XP can play HD-DVDs. In fact, even Linux can play HD-DVDs.

QUOTE
they build the infrastructure needed to allow us to watch DRM'd stuff, period.

Exactly. Just like they allowed us to use the Internet Explorer or the Media Player - how generous! Except it's all a big load of BS, because putting DRM into the core of the system is a technical absurdity, very much like the implementation of the Internet Explorer is.

QUOTE
Show me something that worked under XP but doesn't in Vista due to DRM, and i'll take it back.

Unsigned drivers load in XP x64, but driver signing and therefore a DRM implementation is mandatory in the 64 bit version of Vista.


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TREX6662k6
post Feb 4 2007, 19:52
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Actually you are able to disable driver signing by displaying and selecting the appropriate item in the boot menu. In the 64Bit version of Vista.

This post has been edited by TREX6662k6: Feb 4 2007, 19:55


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Dogbert
post Feb 4 2007, 19:56
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QUOTE (TREX6662k6 @ Feb 4 2007, 19:52) *
Actually you are able to disable driver signing by displaying and selecting the appropriate item in the boot menu. In the 64Bit version.

Yeah, but that's not viable because
a) it's too complicated for the regular user,
b) you have to do it every time you boot the system.

I'd be glad to accept a diff for the installer of my driver that automates the process and makes it permanent.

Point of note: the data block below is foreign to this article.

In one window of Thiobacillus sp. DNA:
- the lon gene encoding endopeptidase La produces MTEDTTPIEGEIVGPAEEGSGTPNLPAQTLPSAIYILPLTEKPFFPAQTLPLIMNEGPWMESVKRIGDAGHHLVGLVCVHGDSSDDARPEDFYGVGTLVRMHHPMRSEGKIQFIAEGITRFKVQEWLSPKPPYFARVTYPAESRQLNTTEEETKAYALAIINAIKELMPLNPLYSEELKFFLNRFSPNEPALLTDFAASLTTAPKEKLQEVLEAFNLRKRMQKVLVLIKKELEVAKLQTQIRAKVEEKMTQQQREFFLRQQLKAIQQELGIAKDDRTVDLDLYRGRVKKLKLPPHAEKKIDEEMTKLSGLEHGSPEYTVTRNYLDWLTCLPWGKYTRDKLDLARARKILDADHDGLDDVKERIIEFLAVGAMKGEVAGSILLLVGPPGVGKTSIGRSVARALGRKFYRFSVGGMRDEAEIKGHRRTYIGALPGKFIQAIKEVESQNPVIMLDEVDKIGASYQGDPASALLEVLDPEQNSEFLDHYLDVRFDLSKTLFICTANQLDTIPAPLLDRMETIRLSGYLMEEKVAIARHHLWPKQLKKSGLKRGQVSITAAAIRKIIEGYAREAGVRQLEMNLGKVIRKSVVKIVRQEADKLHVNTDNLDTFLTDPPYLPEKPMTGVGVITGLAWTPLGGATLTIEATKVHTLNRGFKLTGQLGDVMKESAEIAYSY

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TREX6662k6
post Feb 4 2007, 20:04
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I agree with A) but B) there is a command you can enter in the command prompt to disable it fully.
Should have said this in the previous reply.

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HotshotGG
post Feb 4 2007, 20:22
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QUOTE
Well, sidetracking successful. What the hell does "DRM prone" mean?? The amount of uninformed bitching about DRM is really getting to me. Vista lets you do everything XP did, plus a bunch of things hollywood wants restricted, that XP simply can't do at all. (HD-DVD playback for instance). Microsoft isn't "out to get us" with DRM... they build the infrastructure needed to allow us to watch DRM'd stuff, period.

Show me something that worked under XP but doesn't in Vista due to DRM, and i'll take it back.


Actually I agree with you too an extent I was just bringing it up in the context of the discussion. There is far too much bitching about DRM, but there are some cases where DRM is more restrictive and poses a problem. If you understand where I am coming from. It can be annoying if it's too restrictive or not implemented right (like who would want to use an entire operating system where DRM limits you to what you can do with your multimedia), but there are other cases where it's perfectly fine. wink.gif. Ok back on the topic of discussion now. I am still a firm believer that Windows is not even the right operating system for developing multimedia related stuff, OS/X clearly has an advantage over it at every end of the curve, but most users still use Windows anyway for convenience. That's getting way off topic and we can save that for another discussion.

This post has been edited by HotshotGG: Feb 4 2007, 20:25


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Firon
post Feb 4 2007, 20:27
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Jebus: HD DVD works just fine on XP. So does Blu-Ray, for that matter.